Panic Attacks Part 1) .... a few self help handouts ... and the offer of free counselling ;-)


Panic seems to be quite common and panic attacks or panic disorder can be debilitating, you are not alone and do not have to deal with this alone. It is a treatable and can be reduced immensely. I have attached some self help leaflets but please if you would like further information, or to arrange some sessions to talk through and deal with these (over the phone or via email) please advise and this can be arranged. H on the BLF helepline 03000 030 555.

Next week I shall return to the subject of panic, once you have had time to read through this information and I shall include some further cognitive behavioural therapy interventions (experiments - things to think about and things to physcially do) to reduce the attacks.....

I'm afraid the pdf's were too large to post direct so if you would like me to print and post them to you please contact me with your postal details and I shall do so.

I also have some more details, information and self help workbooks that can be completed alone or with a therapist - I'd advise using a therapist for : motivation and feedback and really some to bounce ideas off and gain suggestions and advice so call or email if you would like to organise this. The service is free and confidential and takes place over the phone - I'll even call you! Hows that for a Friday offer?!

Anyway whatever you decide I hope that these help in some small way.

Any feedback would be great too.

Thank you


Self help handouts :-

What is Panic

Biology & Psychology of Panic

Vicious Circle of Anxiety

Calming Techniques

Progressive Muscle Relaxation

6 Replies

  • Thank you so much Helen anything and everything that helps deal with this issue is more than welcome. Will read PDF files later.


  • A Think Stress Anxiety Can Be Harder Than Living With Condition .... Great Post :)

  • Hi Helen, I have found that although I have gained knowledge and have gradually managed to cope with panic attacks far better than I did 6 months ago and haven't had a full blown panic attack for a long time (fingers crossed) most of the stuff you read about it does not take into account the fact that we panic because we are suffering from breathing problems in the first place and as panic in that situation can go from 0 to 100 in seconds, with the lungs and diaphragm taking on an uncontrollable life of their own (hard to describe, but anyone suffering with this will know what I'm talking about!) a lot of the methods are unachievable. I only managed to get my panic under control initially with the use of a muscle relaxant. Now, just knowing I have that option has enabled me to gradually employ breathing techniques at the onset of panic and I haven't had to take the muscle relaxant for a long time to cope with the onset of an attack. Hope this info of my experience is of use to someone! LIbby

  • Just to let you know Helen, that once this blog disappeared off the first page it disappeared and is only visible via BLF Blogs, so not many people would have seen it, I don't think. Libby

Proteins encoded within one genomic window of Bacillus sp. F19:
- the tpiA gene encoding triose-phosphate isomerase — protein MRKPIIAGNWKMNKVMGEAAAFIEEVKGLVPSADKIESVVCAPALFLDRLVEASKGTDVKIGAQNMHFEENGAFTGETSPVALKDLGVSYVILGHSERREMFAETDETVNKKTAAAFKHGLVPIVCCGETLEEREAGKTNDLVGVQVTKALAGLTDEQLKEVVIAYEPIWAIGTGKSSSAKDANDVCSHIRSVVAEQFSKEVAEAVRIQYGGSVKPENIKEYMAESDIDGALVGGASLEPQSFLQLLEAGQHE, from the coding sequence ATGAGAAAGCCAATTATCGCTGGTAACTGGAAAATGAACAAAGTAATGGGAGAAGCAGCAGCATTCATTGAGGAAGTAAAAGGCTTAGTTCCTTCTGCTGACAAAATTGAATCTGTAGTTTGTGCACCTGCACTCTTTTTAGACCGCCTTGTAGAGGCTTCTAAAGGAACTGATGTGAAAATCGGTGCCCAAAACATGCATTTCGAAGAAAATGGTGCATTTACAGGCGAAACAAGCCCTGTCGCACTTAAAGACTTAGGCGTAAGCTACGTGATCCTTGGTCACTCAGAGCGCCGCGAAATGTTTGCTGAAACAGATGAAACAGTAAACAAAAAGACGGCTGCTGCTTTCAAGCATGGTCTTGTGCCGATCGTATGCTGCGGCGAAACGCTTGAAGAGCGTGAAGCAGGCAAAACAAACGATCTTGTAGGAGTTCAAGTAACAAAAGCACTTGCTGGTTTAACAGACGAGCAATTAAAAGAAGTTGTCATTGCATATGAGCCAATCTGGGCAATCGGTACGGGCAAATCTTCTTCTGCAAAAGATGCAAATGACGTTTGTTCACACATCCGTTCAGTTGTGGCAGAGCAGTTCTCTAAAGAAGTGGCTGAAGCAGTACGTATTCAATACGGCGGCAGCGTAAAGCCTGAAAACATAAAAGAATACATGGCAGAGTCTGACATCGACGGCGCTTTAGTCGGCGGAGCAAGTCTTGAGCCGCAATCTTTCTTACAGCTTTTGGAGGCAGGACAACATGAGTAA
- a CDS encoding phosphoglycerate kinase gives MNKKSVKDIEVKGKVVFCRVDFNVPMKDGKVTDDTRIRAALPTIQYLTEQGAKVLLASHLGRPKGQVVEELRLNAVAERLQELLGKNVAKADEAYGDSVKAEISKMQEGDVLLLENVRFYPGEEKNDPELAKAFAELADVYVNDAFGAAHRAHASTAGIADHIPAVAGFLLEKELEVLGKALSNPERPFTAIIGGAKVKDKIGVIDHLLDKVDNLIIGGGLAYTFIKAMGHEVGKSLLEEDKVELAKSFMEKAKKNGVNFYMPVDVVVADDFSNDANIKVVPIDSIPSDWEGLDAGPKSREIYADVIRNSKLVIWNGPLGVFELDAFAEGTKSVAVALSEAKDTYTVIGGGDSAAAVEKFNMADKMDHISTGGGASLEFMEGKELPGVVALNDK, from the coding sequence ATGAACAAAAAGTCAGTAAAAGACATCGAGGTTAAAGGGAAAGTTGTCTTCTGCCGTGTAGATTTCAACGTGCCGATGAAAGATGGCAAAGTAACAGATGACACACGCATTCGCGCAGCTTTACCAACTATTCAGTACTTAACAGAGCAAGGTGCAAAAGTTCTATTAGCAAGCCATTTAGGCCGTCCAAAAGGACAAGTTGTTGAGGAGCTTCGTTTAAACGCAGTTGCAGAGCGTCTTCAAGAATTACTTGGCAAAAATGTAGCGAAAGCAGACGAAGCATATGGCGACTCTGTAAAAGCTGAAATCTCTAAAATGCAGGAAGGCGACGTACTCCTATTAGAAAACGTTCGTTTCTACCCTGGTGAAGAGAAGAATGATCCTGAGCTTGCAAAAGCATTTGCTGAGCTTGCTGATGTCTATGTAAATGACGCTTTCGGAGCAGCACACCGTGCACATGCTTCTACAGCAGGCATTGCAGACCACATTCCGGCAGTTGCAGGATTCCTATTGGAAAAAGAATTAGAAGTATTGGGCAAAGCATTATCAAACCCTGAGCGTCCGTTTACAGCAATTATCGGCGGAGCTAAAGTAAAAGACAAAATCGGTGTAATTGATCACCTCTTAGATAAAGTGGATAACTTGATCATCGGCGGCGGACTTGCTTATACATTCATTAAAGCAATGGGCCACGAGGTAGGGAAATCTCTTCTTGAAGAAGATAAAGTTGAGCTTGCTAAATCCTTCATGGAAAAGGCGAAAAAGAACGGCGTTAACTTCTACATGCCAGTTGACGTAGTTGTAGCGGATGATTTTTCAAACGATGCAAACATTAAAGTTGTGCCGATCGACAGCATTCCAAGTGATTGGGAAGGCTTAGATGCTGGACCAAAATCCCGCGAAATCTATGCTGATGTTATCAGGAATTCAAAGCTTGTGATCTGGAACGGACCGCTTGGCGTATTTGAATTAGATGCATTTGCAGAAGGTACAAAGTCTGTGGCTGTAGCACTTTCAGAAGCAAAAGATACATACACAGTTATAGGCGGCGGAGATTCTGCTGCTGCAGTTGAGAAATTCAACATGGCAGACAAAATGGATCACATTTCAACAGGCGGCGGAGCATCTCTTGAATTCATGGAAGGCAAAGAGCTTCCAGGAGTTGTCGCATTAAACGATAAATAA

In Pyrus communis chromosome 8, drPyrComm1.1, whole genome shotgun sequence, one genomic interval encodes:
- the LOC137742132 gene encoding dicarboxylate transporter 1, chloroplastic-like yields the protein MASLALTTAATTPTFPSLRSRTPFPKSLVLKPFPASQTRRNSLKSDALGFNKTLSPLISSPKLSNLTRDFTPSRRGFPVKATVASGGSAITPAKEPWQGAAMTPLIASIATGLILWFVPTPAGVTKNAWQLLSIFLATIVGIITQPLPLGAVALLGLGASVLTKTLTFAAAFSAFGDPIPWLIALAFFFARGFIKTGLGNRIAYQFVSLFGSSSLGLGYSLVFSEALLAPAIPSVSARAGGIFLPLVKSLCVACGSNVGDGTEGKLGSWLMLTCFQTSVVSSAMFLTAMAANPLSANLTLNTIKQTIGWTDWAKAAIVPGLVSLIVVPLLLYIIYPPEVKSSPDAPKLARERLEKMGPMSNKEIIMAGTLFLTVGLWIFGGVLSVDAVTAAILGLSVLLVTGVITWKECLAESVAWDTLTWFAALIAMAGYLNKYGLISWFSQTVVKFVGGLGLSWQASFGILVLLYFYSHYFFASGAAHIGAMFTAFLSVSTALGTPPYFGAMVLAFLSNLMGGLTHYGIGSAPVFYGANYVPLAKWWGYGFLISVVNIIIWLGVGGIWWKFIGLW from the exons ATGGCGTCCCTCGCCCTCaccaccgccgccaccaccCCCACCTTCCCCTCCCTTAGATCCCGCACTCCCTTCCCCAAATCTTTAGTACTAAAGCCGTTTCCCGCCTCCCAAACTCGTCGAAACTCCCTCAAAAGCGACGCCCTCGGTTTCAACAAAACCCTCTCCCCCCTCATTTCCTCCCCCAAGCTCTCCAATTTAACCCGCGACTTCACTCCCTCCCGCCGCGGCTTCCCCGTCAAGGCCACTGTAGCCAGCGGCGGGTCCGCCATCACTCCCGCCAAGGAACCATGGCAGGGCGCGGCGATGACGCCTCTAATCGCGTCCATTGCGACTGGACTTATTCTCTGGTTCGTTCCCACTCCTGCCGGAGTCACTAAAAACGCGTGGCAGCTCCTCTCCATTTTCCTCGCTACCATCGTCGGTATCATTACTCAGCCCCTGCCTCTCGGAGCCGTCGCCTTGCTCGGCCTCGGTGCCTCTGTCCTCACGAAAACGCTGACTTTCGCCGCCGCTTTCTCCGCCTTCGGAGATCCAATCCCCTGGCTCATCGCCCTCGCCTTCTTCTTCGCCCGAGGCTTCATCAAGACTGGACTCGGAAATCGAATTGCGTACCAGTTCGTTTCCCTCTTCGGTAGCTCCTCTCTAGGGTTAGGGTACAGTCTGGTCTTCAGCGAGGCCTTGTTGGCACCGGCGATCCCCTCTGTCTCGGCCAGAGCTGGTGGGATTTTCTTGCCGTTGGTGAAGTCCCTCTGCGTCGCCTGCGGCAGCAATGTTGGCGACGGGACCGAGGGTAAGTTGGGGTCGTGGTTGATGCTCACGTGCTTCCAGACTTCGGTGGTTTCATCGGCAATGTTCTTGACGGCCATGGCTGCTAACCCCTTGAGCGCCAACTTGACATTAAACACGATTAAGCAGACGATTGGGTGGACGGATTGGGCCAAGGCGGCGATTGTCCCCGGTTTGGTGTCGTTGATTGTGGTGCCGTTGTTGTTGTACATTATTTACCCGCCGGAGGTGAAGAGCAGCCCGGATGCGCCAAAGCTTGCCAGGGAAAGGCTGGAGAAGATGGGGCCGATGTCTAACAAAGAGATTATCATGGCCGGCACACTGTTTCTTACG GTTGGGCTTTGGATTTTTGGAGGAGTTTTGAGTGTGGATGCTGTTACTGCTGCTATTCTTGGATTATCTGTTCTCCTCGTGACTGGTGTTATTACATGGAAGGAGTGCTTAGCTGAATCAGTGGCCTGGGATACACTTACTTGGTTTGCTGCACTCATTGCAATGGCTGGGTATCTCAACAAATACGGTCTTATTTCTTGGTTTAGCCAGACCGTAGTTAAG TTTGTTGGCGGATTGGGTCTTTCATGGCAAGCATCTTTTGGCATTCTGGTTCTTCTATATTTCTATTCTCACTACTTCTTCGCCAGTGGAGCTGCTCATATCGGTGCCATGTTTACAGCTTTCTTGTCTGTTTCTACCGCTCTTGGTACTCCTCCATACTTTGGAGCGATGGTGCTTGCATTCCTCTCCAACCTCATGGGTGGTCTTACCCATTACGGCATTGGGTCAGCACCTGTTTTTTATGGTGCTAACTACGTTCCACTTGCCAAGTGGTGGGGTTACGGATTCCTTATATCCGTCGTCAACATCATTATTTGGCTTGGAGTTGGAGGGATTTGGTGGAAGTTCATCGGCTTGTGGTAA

• Hi Helen

    I have not had chance to read all the information you have provided yet, but from experience I have learnt that with panic the more you understand panic the easier it is to control it.

    I can trace the start of my problems back to when I was first diagnosed with copd, I looked it up on the internet and found some information that said big dangers were showers, toilets, getting dressed and various other things

    Once they were in my mind it was very hard to shift them out, so every time I went near the shower my heart rate would climb and the panic set it. It's all in the mind I thought, so asked my Consultant about it, during my last stay he got an expert to come and explain about the causes, reasons and control, Once I got out of hospital I had some hypnotherapy, I think this helped a lot, It reinforced the information I already had, with the result instead of being in hospital every few weeks I can live at home and control most attacks before they start.

    I still get breathless but can control it. I can breath through them without reaching for inhalers and the neb or the ride in the ambulance because my heart rate is 'tachy (very high) which always resulted in a ten day stay,. No hospital for five months even though I have had some bad infections.

    There is no doubt panic must have been costing the NHS a lot of money and me a lot of discomfort

  • Hi

    Thank you for all the information and comments which are invaluable. The breathing control is difficult for those with a lung condition no doubt about it and its really helpful to hear of the alternative strategies and nuggets of wisdom so thank you all for your contributions and I'll bear that im mind and try to come up with a more breathing control friendly handout.

    Take care and thanks again.


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